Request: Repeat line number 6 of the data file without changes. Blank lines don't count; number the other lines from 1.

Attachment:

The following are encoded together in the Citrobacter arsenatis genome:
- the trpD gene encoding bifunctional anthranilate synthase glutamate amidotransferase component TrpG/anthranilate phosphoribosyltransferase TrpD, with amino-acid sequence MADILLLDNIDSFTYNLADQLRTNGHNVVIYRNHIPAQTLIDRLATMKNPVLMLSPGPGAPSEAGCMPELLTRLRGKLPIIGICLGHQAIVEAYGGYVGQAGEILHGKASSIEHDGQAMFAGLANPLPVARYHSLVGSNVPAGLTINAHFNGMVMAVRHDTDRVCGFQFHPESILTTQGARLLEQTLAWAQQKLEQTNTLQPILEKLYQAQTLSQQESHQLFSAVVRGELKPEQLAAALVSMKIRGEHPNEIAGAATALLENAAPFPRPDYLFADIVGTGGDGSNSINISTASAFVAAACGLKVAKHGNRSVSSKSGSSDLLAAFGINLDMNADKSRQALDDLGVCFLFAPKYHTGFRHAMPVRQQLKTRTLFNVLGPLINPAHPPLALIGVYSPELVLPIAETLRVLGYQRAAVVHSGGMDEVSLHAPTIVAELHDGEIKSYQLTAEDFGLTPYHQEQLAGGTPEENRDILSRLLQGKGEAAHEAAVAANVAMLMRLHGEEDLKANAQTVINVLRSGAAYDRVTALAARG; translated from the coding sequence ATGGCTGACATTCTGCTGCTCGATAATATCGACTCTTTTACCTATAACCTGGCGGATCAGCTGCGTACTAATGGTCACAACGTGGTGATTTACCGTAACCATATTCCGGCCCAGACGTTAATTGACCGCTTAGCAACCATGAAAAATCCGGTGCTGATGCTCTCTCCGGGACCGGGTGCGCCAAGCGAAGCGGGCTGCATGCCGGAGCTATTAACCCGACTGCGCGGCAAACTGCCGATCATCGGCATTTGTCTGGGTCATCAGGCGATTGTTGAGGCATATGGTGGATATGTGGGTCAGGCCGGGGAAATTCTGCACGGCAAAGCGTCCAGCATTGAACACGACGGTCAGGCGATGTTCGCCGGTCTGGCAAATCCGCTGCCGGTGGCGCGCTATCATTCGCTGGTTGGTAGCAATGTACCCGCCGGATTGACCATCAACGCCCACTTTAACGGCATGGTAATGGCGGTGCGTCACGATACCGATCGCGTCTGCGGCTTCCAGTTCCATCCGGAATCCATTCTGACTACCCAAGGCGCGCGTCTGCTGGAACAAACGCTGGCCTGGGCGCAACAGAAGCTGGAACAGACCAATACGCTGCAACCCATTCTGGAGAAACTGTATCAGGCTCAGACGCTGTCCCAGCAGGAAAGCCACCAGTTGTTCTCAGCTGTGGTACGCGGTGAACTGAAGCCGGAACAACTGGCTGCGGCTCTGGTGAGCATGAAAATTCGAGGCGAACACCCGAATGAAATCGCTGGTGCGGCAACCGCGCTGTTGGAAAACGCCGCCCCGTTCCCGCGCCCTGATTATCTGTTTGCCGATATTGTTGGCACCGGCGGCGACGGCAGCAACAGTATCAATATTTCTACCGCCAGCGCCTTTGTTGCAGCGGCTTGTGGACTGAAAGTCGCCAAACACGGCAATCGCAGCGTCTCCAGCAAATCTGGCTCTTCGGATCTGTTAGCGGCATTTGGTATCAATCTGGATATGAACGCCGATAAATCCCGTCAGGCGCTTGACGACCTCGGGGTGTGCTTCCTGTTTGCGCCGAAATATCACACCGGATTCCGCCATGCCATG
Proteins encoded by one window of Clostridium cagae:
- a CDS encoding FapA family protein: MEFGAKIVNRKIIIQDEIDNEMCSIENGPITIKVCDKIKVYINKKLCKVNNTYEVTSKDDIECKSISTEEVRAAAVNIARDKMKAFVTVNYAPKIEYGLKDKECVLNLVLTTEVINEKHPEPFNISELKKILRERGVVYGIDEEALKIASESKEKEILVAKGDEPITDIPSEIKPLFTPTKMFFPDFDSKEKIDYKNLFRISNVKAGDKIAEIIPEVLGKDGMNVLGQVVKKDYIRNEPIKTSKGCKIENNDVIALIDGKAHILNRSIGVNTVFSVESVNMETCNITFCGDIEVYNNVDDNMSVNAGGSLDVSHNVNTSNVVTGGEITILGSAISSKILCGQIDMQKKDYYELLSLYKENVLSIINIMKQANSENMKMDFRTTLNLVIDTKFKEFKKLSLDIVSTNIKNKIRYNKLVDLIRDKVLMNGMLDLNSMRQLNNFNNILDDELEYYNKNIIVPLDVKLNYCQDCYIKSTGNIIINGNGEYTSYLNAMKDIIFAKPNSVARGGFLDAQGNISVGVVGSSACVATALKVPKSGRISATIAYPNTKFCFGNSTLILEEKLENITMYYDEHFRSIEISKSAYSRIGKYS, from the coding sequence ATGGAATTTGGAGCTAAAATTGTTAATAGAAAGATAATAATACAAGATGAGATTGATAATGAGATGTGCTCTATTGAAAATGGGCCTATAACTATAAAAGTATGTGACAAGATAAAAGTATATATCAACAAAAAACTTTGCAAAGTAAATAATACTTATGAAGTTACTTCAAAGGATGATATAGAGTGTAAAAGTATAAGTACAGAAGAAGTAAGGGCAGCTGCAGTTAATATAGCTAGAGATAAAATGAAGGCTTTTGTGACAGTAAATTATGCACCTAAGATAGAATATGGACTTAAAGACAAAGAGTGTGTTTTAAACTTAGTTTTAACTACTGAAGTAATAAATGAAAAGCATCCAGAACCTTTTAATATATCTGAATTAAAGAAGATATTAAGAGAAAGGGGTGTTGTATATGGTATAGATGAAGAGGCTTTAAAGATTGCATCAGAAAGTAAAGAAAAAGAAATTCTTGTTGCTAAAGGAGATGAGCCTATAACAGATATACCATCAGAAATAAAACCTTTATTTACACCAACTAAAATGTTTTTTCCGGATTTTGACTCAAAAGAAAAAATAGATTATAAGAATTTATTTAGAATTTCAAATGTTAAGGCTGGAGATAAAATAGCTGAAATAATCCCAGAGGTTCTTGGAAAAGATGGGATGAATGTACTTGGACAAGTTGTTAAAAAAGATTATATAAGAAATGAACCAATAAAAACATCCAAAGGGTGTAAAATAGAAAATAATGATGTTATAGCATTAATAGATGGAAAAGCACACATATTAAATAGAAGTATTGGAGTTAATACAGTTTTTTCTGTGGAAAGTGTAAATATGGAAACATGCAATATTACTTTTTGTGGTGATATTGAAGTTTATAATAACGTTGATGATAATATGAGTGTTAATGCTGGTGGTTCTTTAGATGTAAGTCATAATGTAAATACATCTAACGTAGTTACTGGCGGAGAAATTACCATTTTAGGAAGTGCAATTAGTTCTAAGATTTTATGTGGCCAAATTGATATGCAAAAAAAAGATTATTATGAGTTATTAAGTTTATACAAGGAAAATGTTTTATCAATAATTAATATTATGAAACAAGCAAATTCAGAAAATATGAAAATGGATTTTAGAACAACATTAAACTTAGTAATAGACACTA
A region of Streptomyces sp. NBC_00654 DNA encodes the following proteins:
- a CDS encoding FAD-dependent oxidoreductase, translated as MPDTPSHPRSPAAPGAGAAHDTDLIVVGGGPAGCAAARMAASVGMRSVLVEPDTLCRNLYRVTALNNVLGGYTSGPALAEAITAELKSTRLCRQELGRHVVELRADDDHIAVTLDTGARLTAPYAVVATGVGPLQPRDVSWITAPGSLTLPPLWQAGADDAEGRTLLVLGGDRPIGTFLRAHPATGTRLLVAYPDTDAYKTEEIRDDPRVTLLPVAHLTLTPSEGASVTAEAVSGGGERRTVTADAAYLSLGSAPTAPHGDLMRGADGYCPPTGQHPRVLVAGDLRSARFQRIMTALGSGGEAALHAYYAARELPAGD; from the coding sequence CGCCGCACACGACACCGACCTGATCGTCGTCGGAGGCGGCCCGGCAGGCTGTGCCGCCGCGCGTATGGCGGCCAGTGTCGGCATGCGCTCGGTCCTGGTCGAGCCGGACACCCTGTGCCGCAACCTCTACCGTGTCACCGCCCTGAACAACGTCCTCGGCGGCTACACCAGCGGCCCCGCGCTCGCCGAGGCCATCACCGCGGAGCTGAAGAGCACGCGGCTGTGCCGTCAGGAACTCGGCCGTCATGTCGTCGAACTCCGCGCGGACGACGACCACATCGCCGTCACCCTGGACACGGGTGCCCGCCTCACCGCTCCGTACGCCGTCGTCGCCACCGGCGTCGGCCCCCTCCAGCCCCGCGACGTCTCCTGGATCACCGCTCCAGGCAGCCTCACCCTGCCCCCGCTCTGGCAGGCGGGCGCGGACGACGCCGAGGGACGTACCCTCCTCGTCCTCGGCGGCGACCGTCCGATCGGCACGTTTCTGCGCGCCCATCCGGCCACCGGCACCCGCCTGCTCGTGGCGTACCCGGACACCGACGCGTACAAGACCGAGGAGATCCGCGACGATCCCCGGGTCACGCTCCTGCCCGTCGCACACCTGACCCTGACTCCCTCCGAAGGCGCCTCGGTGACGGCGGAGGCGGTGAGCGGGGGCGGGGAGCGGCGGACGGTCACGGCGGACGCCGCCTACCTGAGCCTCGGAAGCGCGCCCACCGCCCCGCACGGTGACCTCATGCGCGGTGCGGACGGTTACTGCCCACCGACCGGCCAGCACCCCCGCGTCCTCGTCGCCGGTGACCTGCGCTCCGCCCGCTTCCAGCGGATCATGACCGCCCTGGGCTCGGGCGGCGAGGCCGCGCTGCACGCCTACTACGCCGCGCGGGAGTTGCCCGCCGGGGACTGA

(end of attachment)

- a CDS encoding FAD-dependent oxidoreductase, translated as MPDTPSHPRSPAAPGAGAAHDTDLIVVGGGPAGCAAARMAASVGMRSVLVEPDTLCRNLYRVTALNNVLGGYTSGPALAEAITAELKSTRLCRQELGRHVVELRADDDHIAVTLDTGARLTAPYAVVATGVGPLQPRDVSWITAPGSLTLPPLWQAGADDAEGRTLLVLGGDRPIGTFLRAHPATGTRLLVAYPDTDAYKTEEIRDDPRVTLLPVAHLTLTPSEGASVTAEAVSGGGERRTVTADAAYLSLGSAPTAPHGDLMRGADGYCPPTGQHPRVLVAGDLRSARFQRIMTALGSGGEAALHAYYAARELPAGD; from the coding sequence CGCCGCACACGACACCGACCTGATCGTCGTCGGAGGCGGCCCGGCAGGCTGTGCCGCCGCGCGTATGGCGGCCAGTGTCGGCATGCGCTCGGTCCTGGTCGAGCCGGACACCCTGTGCCGCAACCTCTACCGTGTCACCGCCCTGAACAACGTCCTCGGCGGCTACACCAGCGGCCCCGCGCTCGCCGAGGCCATCACCGCGGAGCTGAAGAGCACGCGGCTGTGCCGTCAGGAACTCGGCCGTCATGTCGTCGAACTCCGCGCGGACGACGACCACATCGCCGTCACCCTGGACACGGGTGCCCGCCTCACCGCTCCGTACGCCGTCGTCGCCACCGGCGTCGGCCCCCTCCAGCCCCGCGACGTCTCCTGGATCACCGCTCCAGGCAGCCTCACCCTGCCCCCGCTCTGGCAGGCGGGCGCGGACGACGCCGAGGGACGTACCCTCCTCGTCCTCGGCGGCGACCGTCCGATCGGCACGTTTCTGCGCGCCCATCCGGCCACCGGCACCCGCCTGCTCGTGGCGTACCCGGACACCGACGCGTACAAGACCGAGGAGATCCGCGACGATCCCCGGGTCACGCTCCTGCCCGTCGCACACCTGACCCTGACTCCCTCCGAAGGCGCCTCGGTGACGGCGGAGGCGGTGAGCGGGGGCGGGGAGCGGCGGACGGTCACGGCGGACGCCGCCTACCTGAGCCTCGGAAGCGCGCCCACCGCCCCGCACGGTGACCTCATGCGCGGTGCGGACGGTTACTGCCCACCGACCGGCCAGCACCCCCGCGTCCTCGTCGCCGGTGACCTGCGCTCCGCCCGCTTCCAGCGGATCATGACCGCCCTGGGCTCGGGCGGCGAGGCCGCGCTGCACGCCTACTACGCCGCGCGGGAGTTGCCCGCCGGGGACTGA